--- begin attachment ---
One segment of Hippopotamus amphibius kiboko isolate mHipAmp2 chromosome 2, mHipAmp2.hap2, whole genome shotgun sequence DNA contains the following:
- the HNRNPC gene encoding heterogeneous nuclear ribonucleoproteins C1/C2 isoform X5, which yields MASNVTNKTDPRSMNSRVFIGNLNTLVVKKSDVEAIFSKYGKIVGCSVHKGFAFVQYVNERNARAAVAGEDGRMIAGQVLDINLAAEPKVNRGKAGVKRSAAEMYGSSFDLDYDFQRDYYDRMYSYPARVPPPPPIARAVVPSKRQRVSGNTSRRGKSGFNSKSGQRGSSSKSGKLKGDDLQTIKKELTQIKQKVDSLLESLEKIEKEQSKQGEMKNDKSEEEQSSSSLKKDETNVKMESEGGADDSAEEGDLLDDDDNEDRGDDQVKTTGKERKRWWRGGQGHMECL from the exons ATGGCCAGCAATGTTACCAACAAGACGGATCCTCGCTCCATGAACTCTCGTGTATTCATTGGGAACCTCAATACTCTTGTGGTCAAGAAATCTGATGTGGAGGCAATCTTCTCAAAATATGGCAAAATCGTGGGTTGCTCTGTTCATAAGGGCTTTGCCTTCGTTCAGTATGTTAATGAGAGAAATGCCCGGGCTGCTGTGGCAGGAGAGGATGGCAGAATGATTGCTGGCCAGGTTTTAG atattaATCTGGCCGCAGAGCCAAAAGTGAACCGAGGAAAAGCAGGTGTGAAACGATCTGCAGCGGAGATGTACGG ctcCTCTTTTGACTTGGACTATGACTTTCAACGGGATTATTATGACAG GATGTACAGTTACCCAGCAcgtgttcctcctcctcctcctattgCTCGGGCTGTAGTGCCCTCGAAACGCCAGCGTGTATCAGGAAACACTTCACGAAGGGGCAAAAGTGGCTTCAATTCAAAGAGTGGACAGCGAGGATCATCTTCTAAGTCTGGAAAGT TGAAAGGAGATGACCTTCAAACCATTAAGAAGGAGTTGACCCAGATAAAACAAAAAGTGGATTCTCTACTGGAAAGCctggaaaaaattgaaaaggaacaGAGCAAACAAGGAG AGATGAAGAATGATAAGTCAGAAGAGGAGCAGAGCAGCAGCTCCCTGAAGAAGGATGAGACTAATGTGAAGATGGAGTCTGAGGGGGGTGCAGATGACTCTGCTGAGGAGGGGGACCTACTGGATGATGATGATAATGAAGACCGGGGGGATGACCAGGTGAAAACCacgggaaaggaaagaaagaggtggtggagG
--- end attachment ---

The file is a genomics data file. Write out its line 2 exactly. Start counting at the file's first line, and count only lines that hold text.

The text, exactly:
- the HNRNPC gene encoding heterogeneous nuclear ribonucleoproteins C1/C2 isoform X5, which yields MASNVTNKTDPRSMNSRVFIGNLNTLVVKKSDVEAIFSKYGKIVGCSVHKGFAFVQYVNERNARAAVAGEDGRMIAGQVLDINLAAEPKVNRGKAGVKRSAAEMYGSSFDLDYDFQRDYYDRMYSYPARVPPPPPIARAVVPSKRQRVSGNTSRRGKSGFNSKSGQRGSSSKSGKLKGDDLQTIKKELTQIKQKVDSLLESLEKIEKEQSKQGEMKNDKSEEEQSSSSLKKDETNVKMESEGGADDSAEEGDLLDDDDNEDRGDDQVKTTGKERKRWWRGGQGHMECL from the exons ATGGCCAGCAATGTTACCAACAAGACGGATCCTCGCTCCATGAACTCTCGTGTATTCATTGGGAACCTCAATACTCTTGTGGTCAAGAAATCTGATGTGGAGGCAATCTTCTCAAAATATGGCAAAATCGTGGGTTGCTCTGTTCATAAGGGCTTTGCCTTCGTTCAGTATGTTAATGAGAGAAATGCCCGGGCTGCTGTGGCAGGAGAGGATGGCAGAATGATTGCTGGCCAGGTTTTAG atattaATCTGGCCGCAGAGCCAAAAGTGAACCGAGGAAAAGCAGGTGTGAAACGATCTGCAGCGGAGATGTACGG ctcCTCTTTTGACTTGGACTATGACTTTCAACGGGATTATTATGACAG GATGTACAGTTACCCAGCAcgtgttcctcctcctcctcctattgCTCGGGCTGTAGTGCCCTCGAAACGCCAGCGTGTATCAGGAAACACTTCACGAAGGGGCAAAAGTGGCTTCAATTCAAAGAGTGGACAGCGAGGATCATCTTCTAAGTCTGGAAAGT TGAAAGGAGATGACCTTCAAACCATTAAGAAGGAGTTGACCCAGATAAAACAAAAAGTGGATTCTCTACTGGAAAGCctggaaaaaattgaaaaggaacaGAGCAAACAAGGAG AGATGAAGAATGATAAGTCAGAAGAGGAGCAGAGCAGCAGCTCCCTGAAGAAGGATGAGACTAATGTGAAGATGGAGTCTGAGGGGGGTGCAGATGACTCTGCTGAGGAGGGGGACCTACTGGATGATGATGATAATGAAGACCGGGGGGATGACCAGGTGAAAACCacgggaaaggaaagaaagaggtggtggagG